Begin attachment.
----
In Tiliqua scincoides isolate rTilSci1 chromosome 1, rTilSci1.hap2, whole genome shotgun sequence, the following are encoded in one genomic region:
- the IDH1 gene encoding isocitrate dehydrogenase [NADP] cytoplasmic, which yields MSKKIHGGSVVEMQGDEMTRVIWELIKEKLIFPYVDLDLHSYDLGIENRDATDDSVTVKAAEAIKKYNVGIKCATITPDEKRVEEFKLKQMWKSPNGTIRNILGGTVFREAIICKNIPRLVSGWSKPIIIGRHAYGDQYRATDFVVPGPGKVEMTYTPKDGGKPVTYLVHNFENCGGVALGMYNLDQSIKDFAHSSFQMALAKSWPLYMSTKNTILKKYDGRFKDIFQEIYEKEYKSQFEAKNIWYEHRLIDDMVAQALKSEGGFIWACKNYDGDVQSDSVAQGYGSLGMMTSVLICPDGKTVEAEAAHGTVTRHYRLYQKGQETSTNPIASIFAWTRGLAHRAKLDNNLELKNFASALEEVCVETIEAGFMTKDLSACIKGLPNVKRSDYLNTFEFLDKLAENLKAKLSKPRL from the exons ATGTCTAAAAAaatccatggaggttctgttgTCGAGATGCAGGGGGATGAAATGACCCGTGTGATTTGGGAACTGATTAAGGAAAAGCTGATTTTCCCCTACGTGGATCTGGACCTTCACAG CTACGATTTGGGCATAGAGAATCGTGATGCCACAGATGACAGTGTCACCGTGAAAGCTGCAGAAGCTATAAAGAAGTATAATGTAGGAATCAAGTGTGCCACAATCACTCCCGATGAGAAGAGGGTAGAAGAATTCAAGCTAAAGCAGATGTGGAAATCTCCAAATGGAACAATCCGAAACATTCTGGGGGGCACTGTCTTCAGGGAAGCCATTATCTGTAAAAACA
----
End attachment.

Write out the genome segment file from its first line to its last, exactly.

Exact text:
In Tiliqua scincoides isolate rTilSci1 chromosome 1, rTilSci1.hap2, whole genome shotgun sequence, the following are encoded in one genomic region:
- the IDH1 gene encoding isocitrate dehydrogenase [NADP] cytoplasmic, which yields MSKKIHGGSVVEMQGDEMTRVIWELIKEKLIFPYVDLDLHSYDLGIENRDATDDSVTVKAAEAIKKYNVGIKCATITPDEKRVEEFKLKQMWKSPNGTIRNILGGTVFREAIICKNIPRLVSGWSKPIIIGRHAYGDQYRATDFVVPGPGKVEMTYTPKDGGKPVTYLVHNFENCGGVALGMYNLDQSIKDFAHSSFQMALAKSWPLYMSTKNTILKKYDGRFKDIFQEIYEKEYKSQFEAKNIWYEHRLIDDMVAQALKSEGGFIWACKNYDGDVQSDSVAQGYGSLGMMTSVLICPDGKTVEAEAAHGTVTRHYRLYQKGQETSTNPIASIFAWTRGLAHRAKLDNNLELKNFASALEEVCVETIEAGFMTKDLSACIKGLPNVKRSDYLNTFEFLDKLAENLKAKLSKPRL from the exons ATGTCTAAAAAaatccatggaggttctgttgTCGAGATGCAGGGGGATGAAATGACCCGTGTGATTTGGGAACTGATTAAGGAAAAGCTGATTTTCCCCTACGTGGATCTGGACCTTCACAG CTACGATTTGGGCATAGAGAATCGTGATGCCACAGATGACAGTGTCACCGTGAAAGCTGCAGAAGCTATAAAGAAGTATAATGTAGGAATCAAGTGTGCCACAATCACTCCCGATGAGAAGAGGGTAGAAGAATTCAAGCTAAAGCAGATGTGGAAATCTCCAAATGGAACAATCCGAAACATTCTGGGGGGCACTGTCTTCAGGGAAGCCATTATCTGTAAAAACA